These three people are in the same physical space together, and yet they see the world profoundly differently. All of this is taking place at a formal dinner, much less like the kind of private meal that we might have in our own homes with people gathered together in a dining room; and much more like a public event, in which the doors of the house are probably open, and people are wandering in and out, watching what is taking place, gathering in a wider circle around the guests who are eating, and watching and listening intently to what is being said and done.
In the middle of this meal, the woman in the encounter makes her way to the centre of the room, where Jesus and the owner of the house and the other guests are eating, and breaking open a jar of costly ointment, she washes Jesus’ feet with a mixture of the ointment and her tears, and then dries them with her hair. We can detect the embarrassment that such an action would have elicited in the others who were gathered there. Such an intimate act taking place publicly at a dinner party. But this woman does not care. Her natural inhibitions, probably the terror within her of risking doing such a thing, counts for nothing in comparison to the forgiveness that she has received, and the new world of possibilities that she now sees with Jesus.
Simon the Pharisee, the owner of the house, sees everything very differently. This is a notorious woman, perhaps a prostitute, who is disrupting his dinner party, but worse still, Jesus who is his guest is doing nothing to stop her. It is all to do with these spectacles, these lenses through which the various characters are seeing what is going on. When the Pharisee looks at this woman he sees a sinner.
When he looks at Jesus he sees someone who is purporting to be a prophet but who cannot even realise the kind of woman that this is. When Jesus looks at this woman he sees a forgiven sinner, in other words, someone who is a sinner no longer, and he rejoices to declare this to everyone and to share in her joy at being released from all that has imprisoned her. The woman sees only Jesus, she does not care who else is in the room. She sees only him, and the new future of hope in God’s love that is ahead for her.
Of course, as we know, these encounters with Jesus are proclaimed for us Sunday by Sunday not so much because of the particular significance of the original characters, but because they represent you and me. Every time we read the Gospels in the life of the Church, we paint ourselves into the stories – because they are stories about Jesus and people then, and Jesus and people like you and me now; and so the question that it is often helpful to ask, is who are we in the story? Or who would we be if a scene like this unfolded here in Church today? Are we the woman, wearing spectacles that see the world through the joy of knowing God’s extravagant love for us? Are we the Pharisee, wearing spectacles that deep down tell us that sinners are sinners, and that this place is really just for people like us and not for them? In other words, what lenses do we wear to understand ourselves and the world around us?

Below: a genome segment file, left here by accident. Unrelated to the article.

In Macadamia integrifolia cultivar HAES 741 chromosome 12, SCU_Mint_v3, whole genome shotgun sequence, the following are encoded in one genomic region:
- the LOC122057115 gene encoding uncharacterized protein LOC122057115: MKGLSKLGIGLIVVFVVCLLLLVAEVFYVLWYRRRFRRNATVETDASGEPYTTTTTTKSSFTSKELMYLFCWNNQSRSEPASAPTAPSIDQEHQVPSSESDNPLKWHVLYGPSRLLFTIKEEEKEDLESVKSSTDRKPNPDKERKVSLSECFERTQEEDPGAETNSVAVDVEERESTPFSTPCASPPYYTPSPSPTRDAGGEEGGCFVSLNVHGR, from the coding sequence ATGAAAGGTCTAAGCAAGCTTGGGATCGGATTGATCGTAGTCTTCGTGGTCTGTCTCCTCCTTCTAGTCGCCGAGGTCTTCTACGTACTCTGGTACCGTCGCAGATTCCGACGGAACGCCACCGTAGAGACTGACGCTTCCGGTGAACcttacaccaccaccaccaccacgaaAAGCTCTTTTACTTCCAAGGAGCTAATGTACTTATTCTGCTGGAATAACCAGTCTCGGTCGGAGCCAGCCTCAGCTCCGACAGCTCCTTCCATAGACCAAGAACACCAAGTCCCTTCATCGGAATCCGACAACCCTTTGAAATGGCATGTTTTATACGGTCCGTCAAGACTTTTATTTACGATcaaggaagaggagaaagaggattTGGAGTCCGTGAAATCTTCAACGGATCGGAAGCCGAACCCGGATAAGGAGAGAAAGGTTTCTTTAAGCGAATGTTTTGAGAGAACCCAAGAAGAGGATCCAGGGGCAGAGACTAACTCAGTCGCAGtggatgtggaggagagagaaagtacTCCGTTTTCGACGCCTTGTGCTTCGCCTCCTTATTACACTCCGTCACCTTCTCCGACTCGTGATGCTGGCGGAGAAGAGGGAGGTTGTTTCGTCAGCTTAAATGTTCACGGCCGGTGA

It is worth stating the obvious that both of the characters who engage with Jesus in our story today are seeking God in their lives, not just one of them. The Pharisee – probably if we are honest, the one closest to how we see the world – is not a villain, he simply sees what is going on through a set of understandings and values that make him think that this woman is further away from God than he is. It is an easy mistake to make, most of us probably see the world like that as well, after all we are here week by week, taking the time to worship and pray, and look after this place, and the majority of people around us are not doing that. Through this story we are forced to come to terms with the fundamental injustice of grace.
God does not love us because of what we do, he does not stop loving us because of what we do not do. He loves us because as he looks at us he sees Jesus. Saint Paul, in our Epistle reading is able to proclaim, “it is no longer I who live, but it is Christ who lives in me. And the life I now live in the flesh I live by faith in the Son of God who loved me and gave himself for me.”
Membership in God’s family is not something that we earn, or lose, by what we do or what we do not do – it is a gift that we are freely given through Jesus, because God desires it; and that is the lense through which we are called to understand our life and our faith, the people around us and our world.